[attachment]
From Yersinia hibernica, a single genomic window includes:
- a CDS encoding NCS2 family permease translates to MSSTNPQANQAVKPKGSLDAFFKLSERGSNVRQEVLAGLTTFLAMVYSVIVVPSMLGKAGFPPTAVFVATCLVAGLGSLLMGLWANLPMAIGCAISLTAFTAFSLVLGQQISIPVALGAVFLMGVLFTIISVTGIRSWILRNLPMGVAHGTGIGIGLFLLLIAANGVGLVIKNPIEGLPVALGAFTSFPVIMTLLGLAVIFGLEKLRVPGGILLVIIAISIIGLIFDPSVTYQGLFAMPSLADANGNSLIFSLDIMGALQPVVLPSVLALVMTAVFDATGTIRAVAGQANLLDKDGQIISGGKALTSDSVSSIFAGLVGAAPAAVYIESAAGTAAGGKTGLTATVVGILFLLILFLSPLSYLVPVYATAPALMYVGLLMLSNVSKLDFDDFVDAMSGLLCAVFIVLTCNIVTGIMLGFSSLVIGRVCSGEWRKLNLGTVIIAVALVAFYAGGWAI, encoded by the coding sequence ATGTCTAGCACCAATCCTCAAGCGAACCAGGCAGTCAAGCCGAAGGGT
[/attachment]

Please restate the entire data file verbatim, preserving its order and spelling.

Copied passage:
From Yersinia hibernica, a single genomic window includes:
- a CDS encoding NCS2 family permease translates to MSSTNPQANQAVKPKGSLDAFFKLSERGSNVRQEVLAGLTTFLAMVYSVIVVPSMLGKAGFPPTAVFVATCLVAGLGSLLMGLWANLPMAIGCAISLTAFTAFSLVLGQQISIPVALGAVFLMGVLFTIISVTGIRSWILRNLPMGVAHGTGIGIGLFLLLIAANGVGLVIKNPIEGLPVALGAFTSFPVIMTLLGLAVIFGLEKLRVPGGILLVIIAISIIGLIFDPSVTYQGLFAMPSLADANGNSLIFSLDIMGALQPVVLPSVLALVMTAVFDATGTIRAVAGQANLLDKDGQIISGGKALTSDSVSSIFAGLVGAAPAAVYIESAAGTAAGGKTGLTATVVGILFLLILFLSPLSYLVPVYATAPALMYVGLLMLSNVSKLDFDDFVDAMSGLLCAVFIVLTCNIVTGIMLGFSSLVIGRVCSGEWRKLNLGTVIIAVALVAFYAGGWAI, encoded by the coding sequence ATGTCTAGCACCAATCCTCAAGCGAACCAGGCAGTCAAGCCGAAGGGT